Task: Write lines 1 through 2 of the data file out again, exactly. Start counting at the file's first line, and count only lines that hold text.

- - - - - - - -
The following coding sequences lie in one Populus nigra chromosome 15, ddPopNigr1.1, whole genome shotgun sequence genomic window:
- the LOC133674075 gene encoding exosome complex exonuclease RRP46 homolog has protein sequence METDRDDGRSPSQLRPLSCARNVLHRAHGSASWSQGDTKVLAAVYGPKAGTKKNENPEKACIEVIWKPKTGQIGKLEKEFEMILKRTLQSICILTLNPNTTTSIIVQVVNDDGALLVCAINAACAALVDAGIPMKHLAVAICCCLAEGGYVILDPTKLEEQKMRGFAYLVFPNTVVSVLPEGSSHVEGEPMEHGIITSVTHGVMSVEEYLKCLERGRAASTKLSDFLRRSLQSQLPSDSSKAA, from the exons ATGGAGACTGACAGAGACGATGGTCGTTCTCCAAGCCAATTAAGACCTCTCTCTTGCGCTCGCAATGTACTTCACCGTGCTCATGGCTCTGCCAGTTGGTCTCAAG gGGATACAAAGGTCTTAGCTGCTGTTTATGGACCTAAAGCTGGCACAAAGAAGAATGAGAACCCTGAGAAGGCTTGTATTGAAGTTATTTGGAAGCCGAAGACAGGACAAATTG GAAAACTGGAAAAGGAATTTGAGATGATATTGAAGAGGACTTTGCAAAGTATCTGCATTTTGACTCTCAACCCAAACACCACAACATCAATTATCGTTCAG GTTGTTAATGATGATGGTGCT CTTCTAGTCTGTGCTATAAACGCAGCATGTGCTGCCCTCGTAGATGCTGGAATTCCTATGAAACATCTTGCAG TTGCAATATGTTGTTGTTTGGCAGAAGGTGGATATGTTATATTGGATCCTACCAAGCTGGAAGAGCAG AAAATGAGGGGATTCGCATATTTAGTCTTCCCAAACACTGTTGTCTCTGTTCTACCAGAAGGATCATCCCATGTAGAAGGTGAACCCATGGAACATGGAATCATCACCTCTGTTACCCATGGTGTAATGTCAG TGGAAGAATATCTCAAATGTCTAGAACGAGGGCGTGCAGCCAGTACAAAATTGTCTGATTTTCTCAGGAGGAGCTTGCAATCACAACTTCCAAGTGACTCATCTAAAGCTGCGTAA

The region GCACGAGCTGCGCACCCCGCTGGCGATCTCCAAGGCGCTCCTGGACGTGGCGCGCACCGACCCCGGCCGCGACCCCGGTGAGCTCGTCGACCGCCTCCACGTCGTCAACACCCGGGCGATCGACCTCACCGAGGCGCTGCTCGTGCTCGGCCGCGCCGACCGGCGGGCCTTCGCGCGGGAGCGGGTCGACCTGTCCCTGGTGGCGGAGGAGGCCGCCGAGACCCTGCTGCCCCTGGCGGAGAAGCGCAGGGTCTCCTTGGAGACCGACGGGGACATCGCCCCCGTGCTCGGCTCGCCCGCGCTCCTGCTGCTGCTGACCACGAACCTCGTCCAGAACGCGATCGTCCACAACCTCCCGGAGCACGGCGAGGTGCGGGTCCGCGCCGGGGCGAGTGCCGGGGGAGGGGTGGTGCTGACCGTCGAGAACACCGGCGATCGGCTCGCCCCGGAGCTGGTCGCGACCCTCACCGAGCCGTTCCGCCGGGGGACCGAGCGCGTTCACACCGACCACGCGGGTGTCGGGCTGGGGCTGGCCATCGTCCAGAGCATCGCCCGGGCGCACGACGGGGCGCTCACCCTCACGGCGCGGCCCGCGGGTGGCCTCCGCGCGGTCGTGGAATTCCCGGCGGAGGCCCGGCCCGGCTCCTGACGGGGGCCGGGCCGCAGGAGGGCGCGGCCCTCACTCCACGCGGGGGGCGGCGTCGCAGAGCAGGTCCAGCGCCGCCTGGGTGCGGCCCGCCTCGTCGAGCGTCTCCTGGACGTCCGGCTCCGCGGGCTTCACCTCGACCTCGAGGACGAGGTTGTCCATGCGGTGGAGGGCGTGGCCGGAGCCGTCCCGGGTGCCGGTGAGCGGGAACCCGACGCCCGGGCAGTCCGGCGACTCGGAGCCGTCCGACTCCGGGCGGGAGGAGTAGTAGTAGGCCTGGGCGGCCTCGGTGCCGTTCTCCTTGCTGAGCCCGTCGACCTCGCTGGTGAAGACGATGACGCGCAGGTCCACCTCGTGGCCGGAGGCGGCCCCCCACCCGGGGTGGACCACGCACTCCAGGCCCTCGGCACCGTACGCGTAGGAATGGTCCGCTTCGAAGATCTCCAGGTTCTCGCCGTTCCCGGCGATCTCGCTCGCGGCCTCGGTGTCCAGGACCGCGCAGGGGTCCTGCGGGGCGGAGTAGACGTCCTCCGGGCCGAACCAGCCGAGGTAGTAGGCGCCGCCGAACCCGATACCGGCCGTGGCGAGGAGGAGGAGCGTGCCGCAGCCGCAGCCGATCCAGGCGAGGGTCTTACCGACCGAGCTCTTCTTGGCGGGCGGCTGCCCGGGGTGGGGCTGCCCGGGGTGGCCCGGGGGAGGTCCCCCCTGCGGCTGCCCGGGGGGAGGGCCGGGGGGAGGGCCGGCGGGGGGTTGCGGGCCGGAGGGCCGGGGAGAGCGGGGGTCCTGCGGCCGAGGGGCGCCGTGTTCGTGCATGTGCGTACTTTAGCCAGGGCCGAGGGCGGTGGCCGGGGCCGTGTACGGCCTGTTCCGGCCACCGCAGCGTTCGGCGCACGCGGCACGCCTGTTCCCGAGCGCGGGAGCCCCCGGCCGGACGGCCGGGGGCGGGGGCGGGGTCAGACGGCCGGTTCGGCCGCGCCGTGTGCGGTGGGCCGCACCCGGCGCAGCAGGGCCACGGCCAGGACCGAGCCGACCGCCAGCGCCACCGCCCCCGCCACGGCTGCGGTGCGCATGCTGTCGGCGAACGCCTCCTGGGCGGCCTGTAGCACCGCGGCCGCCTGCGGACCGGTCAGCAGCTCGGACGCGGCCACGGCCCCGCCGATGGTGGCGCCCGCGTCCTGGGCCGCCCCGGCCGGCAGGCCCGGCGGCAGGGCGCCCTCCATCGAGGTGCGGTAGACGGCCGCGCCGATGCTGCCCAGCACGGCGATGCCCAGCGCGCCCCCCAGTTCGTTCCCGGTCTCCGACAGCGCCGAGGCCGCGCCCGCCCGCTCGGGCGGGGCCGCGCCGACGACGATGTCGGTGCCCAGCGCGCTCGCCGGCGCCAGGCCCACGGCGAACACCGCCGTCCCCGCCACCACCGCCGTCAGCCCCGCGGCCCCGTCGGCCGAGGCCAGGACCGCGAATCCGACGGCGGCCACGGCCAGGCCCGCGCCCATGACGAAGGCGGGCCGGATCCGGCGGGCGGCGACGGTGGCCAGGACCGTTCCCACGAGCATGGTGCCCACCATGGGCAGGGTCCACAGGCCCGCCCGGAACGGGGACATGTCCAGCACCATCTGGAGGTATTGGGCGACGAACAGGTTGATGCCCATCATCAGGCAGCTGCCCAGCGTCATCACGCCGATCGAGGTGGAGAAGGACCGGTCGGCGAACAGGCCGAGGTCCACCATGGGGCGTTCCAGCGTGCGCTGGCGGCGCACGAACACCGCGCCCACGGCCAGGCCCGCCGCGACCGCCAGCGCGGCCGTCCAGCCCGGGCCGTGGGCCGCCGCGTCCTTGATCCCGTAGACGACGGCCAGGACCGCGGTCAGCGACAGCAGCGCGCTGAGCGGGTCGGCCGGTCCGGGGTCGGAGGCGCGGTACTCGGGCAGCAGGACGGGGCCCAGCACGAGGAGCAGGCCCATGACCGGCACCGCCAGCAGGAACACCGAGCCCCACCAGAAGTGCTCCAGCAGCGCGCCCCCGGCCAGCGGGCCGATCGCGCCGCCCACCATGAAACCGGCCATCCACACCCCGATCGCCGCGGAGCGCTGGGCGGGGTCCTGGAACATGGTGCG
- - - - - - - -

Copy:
The following coding sequences lie in one Populus nigra chromosome 15, ddPopNigr1.1, whole genome shotgun sequence genomic window:
- the LOC133674075 gene encoding exosome complex exonuclease RRP46 homolog has protein sequence METDRDDGRSPSQLRPLSCARNVLHRAHGSASWSQGDTKVLAAVYGPKAGTKKNENPEKACIEVIWKPKTGQIGKLEKEFEMILKRTLQSICILTLNPNTTTSIIVQVVNDDGALLVCAINAACAALVDAGIPMKHLAVAICCCLAEGGYVILDPTKLEEQKMRGFAYLVFPNTVVSVLPEGSSHVEGEPMEHGIITSVTHGVMSVEEYLKCLERGRAASTKLSDFLRRSLQSQLPSDSSKAA, from the exons ATGGAGACTGACAGAGACGATGGTCGTTCTCCAAGCCAATTAAGACCTCTCTCTTGCGCTCGCAATGTACTTCACCGTGCTCATGGCTCTGCCAGTTGGTCTCAAG gGGATACAAAGGTCTTAGCTGCTGTTTATGGACCTAAAGCTGGCACAAAGAAGAATGAGAACCCTGAGAAGGCTTGTATTGAAGTTATTTGGAAGCCGAAGACAGGACAAATTG GAAAACTGGAAAAGGAATTTGAGATGATATTGAAGAGGACTTTGCAAAGTATCTGCATTTTGACTCTCAACCCAAACACCACAACATCAATTATCGTTCAG GTTGTTAATGATGATGGTGCT CTTCTAGTCTGTGCTATAAACGCAGCATGTGCTGCCCTCGTAGATGCTGGAATTCCTATGAAACATCTTGCAG TTGCAATATGTTGTTGTTTGGCAGAAGGTGGATATGTTATATTGGATCCTACCAAGCTGGAAGAGCAG AAAATGAGGGGATTCGCATATTTAGTCTTCCCAAACACTGTTGTCTCTGTTCTACCAGAAGGATCATCCCATGTAGAAGGTGAACCCATGGAACATGGAATCATCACCTCTGTTACCCATGGTGTAATGTCAG TGGAAGAATATCTCAAATGTCTAGAACGAGGGCGTGCAGCCAGTACAAAATTGTCTGATTTTCTCAGGAGGAGCTTGCAATCACAACTTCCAAGTGACTCATCTAAAGCTGCGTAA